These data are a wonderful thing to look at in a world of economists, lobbyists, and politicians, but how does it translate into the everyday world of the veteran? In the survey referenced earlier, responses were gathered from a representative sample of the 2.5 to 5 million veterans currently seeking care or benefits within the VA system. In fact, the current number of veterans of all wars is 24.6 million. Of these 9.5 million are 65 years of age or older. 8.2 million or 30% of all veterans’ are Vietnam era veterans. If, in fact, a quality of care is delivered which even resembles that indicated by the Michigan survey, why are a mere 10% of veterans availing themselves of this care?
Under the auspices of Lincoln’s promise, each veteran was guaranteed care by a “grateful Nation” should he/she become injured in its service. For some veterans, experiences within the VA system are no worse than those of any civilian who must deal with an increasingly complex and dehumanized American healthcare system. Unlike civilians however, most veterans do not have the option to access alternative healthcare providers if their “HMO” proves unsatisfactory. Also, and again unlike civilian populations, the healthcare required by veterans’ is often far more complex than common aliments found within a non-veteran population. The traumatic wounds, multiple disabilities, exposure to toxic chemicals/substances and stressors which affect the everyday life of the veteran are rarely encountered outside combat environments which have created them.
Although the VA administration would adamantly deny it, initial attempts to seek care from the veteran’s viewpoint generally begin in an adversarial environment where overworked, understaffed and under-funded facilities seek to limit the ever increasing numbers of possible beneficiaries at the primary level of entry into the system. Thus, veterans battle with the VA administration over basic eligibility, and progress through the long waits in crowded waiting rooms that more closely resemble a Russian gulag than a contemporary healthcare facility. Many of the veterans not seen within the VA system are combat traumatized veterans of past and current eras who find they would rather self-medicate through drug and alcohol addictions or suffer silently, than engage the convolutions of this bureaucratic system. Although I reside in New Mexico, the following are examples of what a veteran might encounter with no alternative than that of entering the VA system, anywhere in America;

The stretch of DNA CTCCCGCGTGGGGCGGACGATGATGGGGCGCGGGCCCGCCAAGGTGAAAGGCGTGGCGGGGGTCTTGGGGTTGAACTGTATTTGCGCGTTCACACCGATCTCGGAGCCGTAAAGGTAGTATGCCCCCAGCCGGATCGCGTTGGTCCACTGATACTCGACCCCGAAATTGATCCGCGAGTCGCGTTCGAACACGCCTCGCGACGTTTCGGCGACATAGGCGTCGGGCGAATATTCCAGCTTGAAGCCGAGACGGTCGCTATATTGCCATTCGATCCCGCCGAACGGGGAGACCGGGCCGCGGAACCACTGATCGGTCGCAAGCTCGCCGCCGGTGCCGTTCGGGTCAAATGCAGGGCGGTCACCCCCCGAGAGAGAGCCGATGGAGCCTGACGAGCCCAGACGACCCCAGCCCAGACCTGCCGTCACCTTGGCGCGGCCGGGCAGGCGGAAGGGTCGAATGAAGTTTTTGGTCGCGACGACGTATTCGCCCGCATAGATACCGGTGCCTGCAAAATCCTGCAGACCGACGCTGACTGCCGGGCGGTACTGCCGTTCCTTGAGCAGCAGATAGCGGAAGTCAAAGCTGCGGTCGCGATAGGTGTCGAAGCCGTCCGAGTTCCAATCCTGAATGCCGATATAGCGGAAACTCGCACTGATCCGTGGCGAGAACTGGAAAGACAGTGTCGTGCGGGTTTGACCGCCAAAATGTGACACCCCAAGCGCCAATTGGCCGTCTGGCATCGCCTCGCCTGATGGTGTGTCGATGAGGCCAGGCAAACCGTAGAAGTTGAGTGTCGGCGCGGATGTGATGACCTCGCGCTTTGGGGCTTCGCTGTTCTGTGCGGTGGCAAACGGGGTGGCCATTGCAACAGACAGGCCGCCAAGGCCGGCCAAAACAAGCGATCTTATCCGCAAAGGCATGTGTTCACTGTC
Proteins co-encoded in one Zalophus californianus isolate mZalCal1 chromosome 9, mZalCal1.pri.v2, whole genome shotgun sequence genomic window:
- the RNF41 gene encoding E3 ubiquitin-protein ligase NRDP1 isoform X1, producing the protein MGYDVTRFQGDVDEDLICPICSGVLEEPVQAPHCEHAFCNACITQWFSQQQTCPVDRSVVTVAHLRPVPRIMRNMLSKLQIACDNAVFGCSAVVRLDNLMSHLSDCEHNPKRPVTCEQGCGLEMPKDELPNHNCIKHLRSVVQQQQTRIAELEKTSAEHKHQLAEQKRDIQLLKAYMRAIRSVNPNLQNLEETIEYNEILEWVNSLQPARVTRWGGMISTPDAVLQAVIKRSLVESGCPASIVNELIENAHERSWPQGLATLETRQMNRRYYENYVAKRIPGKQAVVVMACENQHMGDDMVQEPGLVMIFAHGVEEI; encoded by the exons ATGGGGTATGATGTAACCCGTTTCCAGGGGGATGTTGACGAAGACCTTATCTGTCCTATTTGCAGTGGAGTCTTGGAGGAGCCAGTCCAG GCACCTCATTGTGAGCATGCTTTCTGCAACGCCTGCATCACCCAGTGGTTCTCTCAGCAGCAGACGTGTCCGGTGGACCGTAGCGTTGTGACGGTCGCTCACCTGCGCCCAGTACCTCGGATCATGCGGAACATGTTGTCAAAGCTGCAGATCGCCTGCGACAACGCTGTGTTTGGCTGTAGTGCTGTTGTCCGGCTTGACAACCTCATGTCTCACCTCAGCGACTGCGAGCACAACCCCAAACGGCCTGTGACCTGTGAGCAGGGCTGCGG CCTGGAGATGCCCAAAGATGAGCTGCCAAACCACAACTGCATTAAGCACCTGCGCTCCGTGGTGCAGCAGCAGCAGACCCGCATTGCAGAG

1) VA Claims: In New Mexico, 28% of 4700 new claims are still pending after 6 months. As of March 3 of 2007, there was a national backlog of 401,000 un-adjudicated claims for compensation. Of these, 115,000 have waited 6 months or more. Many older claimants “will die while waiting for adjudication of claims,” stated Randy Reese, National Service Director for Disabled American Veterans. In 2000, 579,000 disability claims were filed. By 2006, the number had increased to 806,000. While the backlog of claims continues to grow, lack of funding has resulted in hiring freezes at the Veterans’ Benefits Administration making settlement of claims increasingly inaccessible.
2) Eligibility: Initial denial of benefits implying veterans’ claims are based on “preexisting” conditions requiring extensive proof to be provided by claimant showing “service” connection.
3) Waiting lists: Once eligible, veterans encounter waiting lists of 2 months (initial consultations) to 2 years (routine checkups) for appointments.
4) Inconsistency in primary care physicians: Many VA facilities are located near research hospitals and University medical facilities so the VA can avail themselves of medical students in residence. Reciprocally, veteran populations offer training for students and research data. Once residency is complete, however, many of these new doctors leave to take jobs in the more lucrative world of private healthcare.
5) Aging facilities: Most VA institutions are 50 years old or more and limited funding allows only cosmetic upgrades, not the complete renovations, which would be required to bring them up to par with private healthcare facilities.
6) Access to Care: Dependent upon nature of care required, VA District 18 veterans (Albuquerque, New Mexico) will travel from as far as Montana or Amarillo Texas for some types of healthcare. In many cases identical care could be provided on a Fee Management basis locally without the need for extensive cross state commutes. However, in cases where fee management care is authorized, many private facilities refuse care to veteran patients due to prior history of non-payment on part of the VA.